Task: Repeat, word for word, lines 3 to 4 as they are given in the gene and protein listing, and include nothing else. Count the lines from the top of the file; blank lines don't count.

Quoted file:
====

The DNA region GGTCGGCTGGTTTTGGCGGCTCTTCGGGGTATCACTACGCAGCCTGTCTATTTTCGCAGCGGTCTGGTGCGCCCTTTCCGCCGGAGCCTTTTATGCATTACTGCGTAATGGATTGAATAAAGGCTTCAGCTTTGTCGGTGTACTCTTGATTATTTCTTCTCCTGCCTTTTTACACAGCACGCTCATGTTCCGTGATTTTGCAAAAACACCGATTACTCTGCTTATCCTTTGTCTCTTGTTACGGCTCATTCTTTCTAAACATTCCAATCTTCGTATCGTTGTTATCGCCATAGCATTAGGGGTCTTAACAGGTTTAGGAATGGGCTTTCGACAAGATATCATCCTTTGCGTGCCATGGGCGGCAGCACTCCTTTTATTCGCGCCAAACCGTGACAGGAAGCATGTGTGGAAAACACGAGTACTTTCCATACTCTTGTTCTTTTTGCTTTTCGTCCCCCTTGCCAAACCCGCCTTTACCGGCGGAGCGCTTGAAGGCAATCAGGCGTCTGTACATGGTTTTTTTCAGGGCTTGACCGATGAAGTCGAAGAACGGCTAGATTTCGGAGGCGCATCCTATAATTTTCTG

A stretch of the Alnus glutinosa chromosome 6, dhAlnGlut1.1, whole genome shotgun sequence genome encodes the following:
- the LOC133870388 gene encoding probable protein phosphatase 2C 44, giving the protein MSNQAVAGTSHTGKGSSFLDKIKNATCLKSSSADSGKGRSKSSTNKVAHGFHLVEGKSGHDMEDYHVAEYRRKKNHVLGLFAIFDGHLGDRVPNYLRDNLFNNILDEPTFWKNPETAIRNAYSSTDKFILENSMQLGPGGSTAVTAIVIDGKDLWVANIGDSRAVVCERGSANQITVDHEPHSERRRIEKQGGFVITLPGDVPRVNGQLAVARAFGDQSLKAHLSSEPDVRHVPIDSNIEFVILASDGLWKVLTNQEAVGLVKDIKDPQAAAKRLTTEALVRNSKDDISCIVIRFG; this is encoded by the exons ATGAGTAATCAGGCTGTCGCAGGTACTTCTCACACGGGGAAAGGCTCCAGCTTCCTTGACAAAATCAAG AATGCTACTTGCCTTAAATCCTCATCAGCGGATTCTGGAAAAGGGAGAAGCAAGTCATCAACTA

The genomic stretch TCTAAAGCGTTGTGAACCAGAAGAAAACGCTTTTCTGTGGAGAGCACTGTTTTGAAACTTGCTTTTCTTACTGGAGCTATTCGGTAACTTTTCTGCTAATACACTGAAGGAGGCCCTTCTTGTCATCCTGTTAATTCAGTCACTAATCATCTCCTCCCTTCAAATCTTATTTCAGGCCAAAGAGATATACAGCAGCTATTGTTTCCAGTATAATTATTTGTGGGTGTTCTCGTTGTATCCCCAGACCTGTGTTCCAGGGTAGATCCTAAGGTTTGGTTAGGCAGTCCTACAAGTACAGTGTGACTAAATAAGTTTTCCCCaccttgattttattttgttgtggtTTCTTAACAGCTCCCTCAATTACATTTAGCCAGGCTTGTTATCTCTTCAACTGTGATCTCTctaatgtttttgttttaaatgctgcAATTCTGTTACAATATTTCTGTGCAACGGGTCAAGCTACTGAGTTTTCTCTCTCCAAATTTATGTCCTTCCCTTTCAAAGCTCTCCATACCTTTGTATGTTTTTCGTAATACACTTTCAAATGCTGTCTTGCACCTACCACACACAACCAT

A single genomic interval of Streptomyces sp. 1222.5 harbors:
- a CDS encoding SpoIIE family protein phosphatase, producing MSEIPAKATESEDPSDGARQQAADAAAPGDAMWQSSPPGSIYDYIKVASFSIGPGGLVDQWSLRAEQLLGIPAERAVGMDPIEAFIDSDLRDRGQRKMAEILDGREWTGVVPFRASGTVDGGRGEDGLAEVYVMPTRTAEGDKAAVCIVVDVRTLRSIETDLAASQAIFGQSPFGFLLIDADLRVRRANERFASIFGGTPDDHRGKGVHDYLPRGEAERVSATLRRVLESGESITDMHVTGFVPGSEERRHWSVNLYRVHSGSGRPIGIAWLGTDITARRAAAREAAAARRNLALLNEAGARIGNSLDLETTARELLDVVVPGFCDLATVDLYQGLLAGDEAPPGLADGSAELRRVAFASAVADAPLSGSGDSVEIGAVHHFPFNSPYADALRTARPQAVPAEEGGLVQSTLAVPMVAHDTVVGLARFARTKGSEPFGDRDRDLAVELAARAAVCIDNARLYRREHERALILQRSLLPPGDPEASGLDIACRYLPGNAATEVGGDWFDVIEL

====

- the LOC133870388 gene encoding probable protein phosphatase 2C 44, giving the protein MSNQAVAGTSHTGKGSSFLDKIKNATCLKSSSADSGKGRSKSSTNKVAHGFHLVEGKSGHDMEDYHVAEYRRKKNHVLGLFAIFDGHLGDRVPNYLRDNLFNNILDEPTFWKNPETAIRNAYSSTDKFILENSMQLGPGGSTAVTAIVIDGKDLWVANIGDSRAVVCERGSANQITVDHEPHSERRRIEKQGGFVITLPGDVPRVNGQLAVARAFGDQSLKAHLSSEPDVRHVPIDSNIEFVILASDGLWKVLTNQEAVGLVKDIKDPQAAAKRLTTEALVRNSKDDISCIVIRFG; this is encoded by the exons ATGAGTAATCAGGCTGTCGCAGGTACTTCTCACACGGGGAAAGGCTCCAGCTTCCTTGACAAAATCAAG AATGCTACTTGCCTTAAATCCTCATCAGCGGATTCTGGAAAAGGGAGAAGCAAGTCATCAACTA

The genomic stretch TCTAAAGCGTTGTGAACCAGAAGAAAACGCTTTTCTGTGGAGAGCACTGTTTTGAAACTTGCTTTTCTTACTGGAGCTATTCGGTAACTTTTCTGCTAATACACTGAAGGAGGCCCTTCTTGTCATCCTGTTAATTCAGTCACTAATCATCTCCTCCCTTCAAATCTTATTTCAGGCCAAAGAGATATACAGCAGCTATTGTTTCCAGTATAATTATTTGTGGGTGTTCTCGTTGTATCCCCAGACCTGTGTTCCAGGGTAGATCCTAAGGTTTGGTTAGGCAGTCCTACAAGTACAGTGTGACTAAATAAGTTTTCCCCaccttgattttattttgttgtggtTTCTTAACAGCTCCCTCAATTACATTTAGCCAGGCTTGTTATCTCTTCAACTGTGATCTCTctaatgtttttgttttaaatgctgcAATTCTGTTACAATATTTCTGTGCAACGGGTCAAGCTACTGAGTTTTCTCTCTCCAAATTTATGTCCTTCCCTTTCAAAGCTCTCCATACCTTTGTATGTTTTTCGTAATACACTTTCAAATGCTGTCTTGCACCTACCACACACAACCAT